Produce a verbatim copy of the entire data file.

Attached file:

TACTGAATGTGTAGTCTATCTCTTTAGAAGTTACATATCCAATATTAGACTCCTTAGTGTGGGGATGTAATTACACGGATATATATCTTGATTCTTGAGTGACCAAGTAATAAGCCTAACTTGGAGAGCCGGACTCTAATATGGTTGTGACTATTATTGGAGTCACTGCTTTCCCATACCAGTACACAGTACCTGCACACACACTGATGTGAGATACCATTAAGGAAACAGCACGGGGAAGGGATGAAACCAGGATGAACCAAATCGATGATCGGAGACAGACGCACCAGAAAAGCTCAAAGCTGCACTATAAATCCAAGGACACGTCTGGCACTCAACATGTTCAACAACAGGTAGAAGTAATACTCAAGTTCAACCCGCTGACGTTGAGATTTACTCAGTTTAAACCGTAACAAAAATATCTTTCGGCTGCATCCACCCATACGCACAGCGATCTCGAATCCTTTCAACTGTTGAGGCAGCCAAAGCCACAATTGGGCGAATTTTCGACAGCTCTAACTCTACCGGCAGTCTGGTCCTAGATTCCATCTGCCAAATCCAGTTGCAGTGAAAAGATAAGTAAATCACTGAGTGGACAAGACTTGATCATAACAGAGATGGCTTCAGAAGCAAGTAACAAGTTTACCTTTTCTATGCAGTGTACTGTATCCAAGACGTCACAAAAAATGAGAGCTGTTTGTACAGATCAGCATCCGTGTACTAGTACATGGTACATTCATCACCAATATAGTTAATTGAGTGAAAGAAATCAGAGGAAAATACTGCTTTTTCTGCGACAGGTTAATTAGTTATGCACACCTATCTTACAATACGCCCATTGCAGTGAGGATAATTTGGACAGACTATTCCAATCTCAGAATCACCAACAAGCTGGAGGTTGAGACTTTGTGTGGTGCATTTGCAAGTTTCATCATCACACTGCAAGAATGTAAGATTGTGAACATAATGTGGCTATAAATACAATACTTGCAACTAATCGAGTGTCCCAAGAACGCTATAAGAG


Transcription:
TACTGAATGTGTAGTCTATCTCTTTAGAAGTTACATATCCAATATTAGACTCCTTAGTGTGGGGATGTAATTACACGGATATATATCTTGATTCTTGAGTGACCAAGTAATAAGCCTAACTTGGAGAGCCGGACTCTAATATGGTTGTGACTATTATTGGAGTCACTGCTTTCCCATACCAGTACACAGTACCTGCACACACACTGATGTGAGATACCATTAAGGAAACAGCACGGGGAAGGGATGAAACCAGGATGAACCAAATCGATGATCGGAGACAGACGCACCAGAAAAGCTCAAAGCTGCACTATAAATCCAAGGACACGTCTGGCACTCAACATGTTCAACAACAGGTAGAAGTAATACTCAAGTTCAACCCGCTGACGTTGAGATTTACTCAGTTTAAACCGTAACAAAAATATCTTTCGGCTGCATCCACCCATACGCACAGCGATCTCGAATCCTTTCAACTGTTGAGGCAGCCAAAGCCACAATTGGGCGAATTTTCGACAGCTCTAACTCTACCGGCAGTCTGGTCCTAGATTCCATCTGCCAAATCCAGTTGCAGTGAAAAGATAAGTAAATCACTGAGTGGACAAGACTTGATCATAACAGAGATGGCTTCAGAAGCAAGTAACAAGTTTACCTTTTCTATGCAGTGTACTGTATCCAAGACGTCACAAAAAATGAGAGCTGTTTGTACAGATCAGCATCCGTGTACTAGTACATGGTACATTCATCACCAATATAGTTAATTGAGTGAAAGAAATCAGAGGAAAATACTGCTTTTTCTGCGACAGGTTAATTAGTTATGCACACCTATCTTACAATACGCCCATTGCAGTGAGGATAATTTGGACAGACTATTCCAATCTCAGAATCACCAACAAGCTGGAGGTTGAGACTTTGTGTGGTGCATTTGCAAGTTTCATCATCACACTGCAAGAATGTAAGATTGTGAACATAATGTGGCTATAAATACAATACTTGCAACTAATCGAGTGTCCCAAGAACGCTATAAGAG